Can digital technologies help address the risks derived from extreme weather events?

Definitely. We can utilise digital technologies to assess any combination of extreme weather events or operating conditions. Rather than feeding live data into the simulation, we can feed “hypothetical” data into the model. This allows assessment of all possible outcomes for the modelled influent conditions allowing the outcomes of risk to be identified.

In my opinion, this is one of the key advantages of digital tools like plant simulations. We often only think about their benefits from the day-to-day operational perspective. However, because they enable a utility to understand all the potential scenarios that they could potentially face, digital technologies have huge value in planning, strategy development and execution along with risk mitigation.

To date, projected savings by Plant Optimiser are 27% reduction of alum, equivalent to an OPEX saving of AUD 150,000 - 400,000 per annum

Reflecting on when I wrote a Business Contingency Plan at the start of the Covid-19 pandemic for the organisation where I was at the time, I underestimated the potential risks and how I was going to mitigate them. Like many of us, I had never lived through a black swan event like this during my time in management. However, if I had a tool to assess risks – even those that felt wildly unlikely at the time – which I could use to quickly pull together scenarios to see my full risk exposure, I would have been in a much better position to manage the business through COVID-19.

Efficiency improvements go hand in hand with environmental improvements. What can be the role of digital technologies in achieving net zero carbon targets?

If you don’t measure it, you can’t do anything about it. So, measuring your environmental footprint to have an understanding of what your impact is, is necessary for you to know what to do about it.

A few years ago, someone used the phrase “you need to lose the weight, before you buy a new suit” relating to getting to net zero, meaning it will be far more expensive to get to net zero from our current operating position, without first trimming excess “low-hanging” energy consumption. We have seen this in the waste industry too with the hierarchy of waste reduction – avoid and reduce waste first, then reuse, recycle, recover, treat and last dispose of. The same goes for managing water and wastewater. Utilities continue to do a great job in getting the community to use less water, which is the avoid part.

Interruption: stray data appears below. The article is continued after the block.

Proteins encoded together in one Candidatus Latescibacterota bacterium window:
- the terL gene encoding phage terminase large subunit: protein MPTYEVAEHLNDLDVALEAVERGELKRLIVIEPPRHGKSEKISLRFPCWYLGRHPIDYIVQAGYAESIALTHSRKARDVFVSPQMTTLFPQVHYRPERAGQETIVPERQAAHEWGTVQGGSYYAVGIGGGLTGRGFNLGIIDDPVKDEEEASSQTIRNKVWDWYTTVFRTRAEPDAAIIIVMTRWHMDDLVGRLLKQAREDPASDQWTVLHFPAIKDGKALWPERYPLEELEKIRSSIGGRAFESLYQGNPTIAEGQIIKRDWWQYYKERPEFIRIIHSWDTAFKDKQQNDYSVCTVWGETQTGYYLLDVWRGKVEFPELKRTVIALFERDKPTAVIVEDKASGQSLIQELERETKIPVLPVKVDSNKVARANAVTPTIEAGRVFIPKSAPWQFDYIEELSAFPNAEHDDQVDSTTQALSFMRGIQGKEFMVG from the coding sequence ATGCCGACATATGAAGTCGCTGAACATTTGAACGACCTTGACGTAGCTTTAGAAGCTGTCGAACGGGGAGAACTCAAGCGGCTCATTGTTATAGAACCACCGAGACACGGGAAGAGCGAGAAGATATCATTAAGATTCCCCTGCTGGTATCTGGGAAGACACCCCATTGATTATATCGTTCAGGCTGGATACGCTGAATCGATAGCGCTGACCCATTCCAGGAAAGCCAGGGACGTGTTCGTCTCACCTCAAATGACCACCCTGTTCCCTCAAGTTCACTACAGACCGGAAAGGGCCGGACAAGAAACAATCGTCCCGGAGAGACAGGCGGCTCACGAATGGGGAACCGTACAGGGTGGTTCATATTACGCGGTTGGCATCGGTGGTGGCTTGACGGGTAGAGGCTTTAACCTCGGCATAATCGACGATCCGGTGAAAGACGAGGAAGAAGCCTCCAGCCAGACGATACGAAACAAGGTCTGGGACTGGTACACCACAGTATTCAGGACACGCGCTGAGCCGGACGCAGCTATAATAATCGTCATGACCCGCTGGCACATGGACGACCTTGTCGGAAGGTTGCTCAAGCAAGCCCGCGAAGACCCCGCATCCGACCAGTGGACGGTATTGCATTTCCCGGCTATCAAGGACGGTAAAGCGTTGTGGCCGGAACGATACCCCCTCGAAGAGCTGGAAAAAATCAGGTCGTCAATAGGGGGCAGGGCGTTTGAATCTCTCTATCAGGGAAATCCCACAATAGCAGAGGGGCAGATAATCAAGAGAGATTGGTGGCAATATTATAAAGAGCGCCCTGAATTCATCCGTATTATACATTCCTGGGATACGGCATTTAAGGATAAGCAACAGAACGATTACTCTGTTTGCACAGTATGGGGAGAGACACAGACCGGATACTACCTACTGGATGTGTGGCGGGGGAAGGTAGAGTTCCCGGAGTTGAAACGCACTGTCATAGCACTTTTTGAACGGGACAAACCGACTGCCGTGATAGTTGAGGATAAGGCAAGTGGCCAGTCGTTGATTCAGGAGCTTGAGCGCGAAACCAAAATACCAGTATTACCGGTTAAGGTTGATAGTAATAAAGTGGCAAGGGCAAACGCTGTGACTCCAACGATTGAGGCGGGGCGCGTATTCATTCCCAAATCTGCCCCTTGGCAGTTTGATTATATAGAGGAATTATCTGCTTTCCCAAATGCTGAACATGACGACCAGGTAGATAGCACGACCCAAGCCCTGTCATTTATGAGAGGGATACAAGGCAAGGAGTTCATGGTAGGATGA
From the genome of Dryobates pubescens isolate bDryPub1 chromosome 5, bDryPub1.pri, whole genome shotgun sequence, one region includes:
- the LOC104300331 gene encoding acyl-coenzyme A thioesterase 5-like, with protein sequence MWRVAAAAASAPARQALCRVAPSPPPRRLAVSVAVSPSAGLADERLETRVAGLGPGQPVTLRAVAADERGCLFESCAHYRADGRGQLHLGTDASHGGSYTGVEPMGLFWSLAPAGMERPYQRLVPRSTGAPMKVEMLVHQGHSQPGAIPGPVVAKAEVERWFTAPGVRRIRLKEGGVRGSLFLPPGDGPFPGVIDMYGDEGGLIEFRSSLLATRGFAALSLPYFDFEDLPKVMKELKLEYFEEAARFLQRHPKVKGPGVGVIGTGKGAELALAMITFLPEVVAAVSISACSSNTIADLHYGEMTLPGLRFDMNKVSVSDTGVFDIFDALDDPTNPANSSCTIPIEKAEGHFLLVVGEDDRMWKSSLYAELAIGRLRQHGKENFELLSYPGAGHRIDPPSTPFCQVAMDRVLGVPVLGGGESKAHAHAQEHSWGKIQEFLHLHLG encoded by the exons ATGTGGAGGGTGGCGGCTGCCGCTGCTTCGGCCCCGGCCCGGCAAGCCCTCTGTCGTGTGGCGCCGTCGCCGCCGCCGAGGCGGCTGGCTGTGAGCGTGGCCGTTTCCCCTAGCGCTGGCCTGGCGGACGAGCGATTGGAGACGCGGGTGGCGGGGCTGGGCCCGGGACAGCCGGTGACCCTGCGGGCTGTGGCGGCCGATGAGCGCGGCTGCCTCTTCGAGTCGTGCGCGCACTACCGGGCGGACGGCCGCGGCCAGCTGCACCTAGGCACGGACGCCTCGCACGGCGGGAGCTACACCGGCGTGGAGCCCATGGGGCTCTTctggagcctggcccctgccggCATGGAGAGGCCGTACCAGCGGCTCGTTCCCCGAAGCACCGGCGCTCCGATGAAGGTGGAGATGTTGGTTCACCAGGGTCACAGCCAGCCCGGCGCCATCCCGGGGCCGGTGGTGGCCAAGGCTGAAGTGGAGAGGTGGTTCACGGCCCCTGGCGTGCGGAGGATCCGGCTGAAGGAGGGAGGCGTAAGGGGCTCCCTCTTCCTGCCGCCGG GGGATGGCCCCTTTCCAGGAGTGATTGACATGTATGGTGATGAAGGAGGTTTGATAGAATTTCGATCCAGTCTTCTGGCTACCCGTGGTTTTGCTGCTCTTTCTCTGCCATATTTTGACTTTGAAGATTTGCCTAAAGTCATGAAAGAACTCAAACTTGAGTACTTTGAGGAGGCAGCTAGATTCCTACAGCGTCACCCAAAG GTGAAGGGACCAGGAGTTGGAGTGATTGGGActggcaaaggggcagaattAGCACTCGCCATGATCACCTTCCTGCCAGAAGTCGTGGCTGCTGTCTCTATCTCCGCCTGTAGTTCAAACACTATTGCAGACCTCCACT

The next part is where digital technologies come in – here we can squeeze more water out of the process by having greater real-time and predictive control of the process. It might just be a small increment but over multiple plants or across entire networks, these savings add up and they relate not just to electricity costs but also chemical consumption or prolonging the life of equipment like membranes or other consumables.

Doing more with less has been a priority for water utilities, especially in the context of the current inflation. What can digital technologies bring to the water industry to help solve this challenge?

There are significant pressures on water utilities in recent years, including Covid-19 and worker scheduling/availability especially during lockdowns, lack of skilled workforce, supply shortages (e.g., chemicals, spare parts), in addition to inflation. I recently read an article on how most companies, not just government or water utilities, feel that they can do a lot more when it comes to adopting digital tools and technologies to increase business efficiency and optimise expenditures.

Digital technologies allow utilities to continue to push the needle further in terms of getting more out of assets and managing risk

On the other hand, there is also a fear that the hurdle costs are very high when it comes to adopting digital technologies. This is from the perspective of getting people in the organisation to understand, adopt and then bring the digital technology into their day-to-day workflow. In addition, people are concerned that they are “locked in” with certain technologies.

However, in recent years, I have seen these barriers to entry come down significantly and I think with increasing inflation pressures, digital technologies will become one of the areas where operating efficiencies can be gained cost-effectively. Overwhelmingly, I do think that our utilities have been and are managed well with the tools and processes they have. Digital technologies allow utilities to continue to push the needle further in terms of getting more out of their assets and managing the risk of the increasing variability we see in the world and our climate.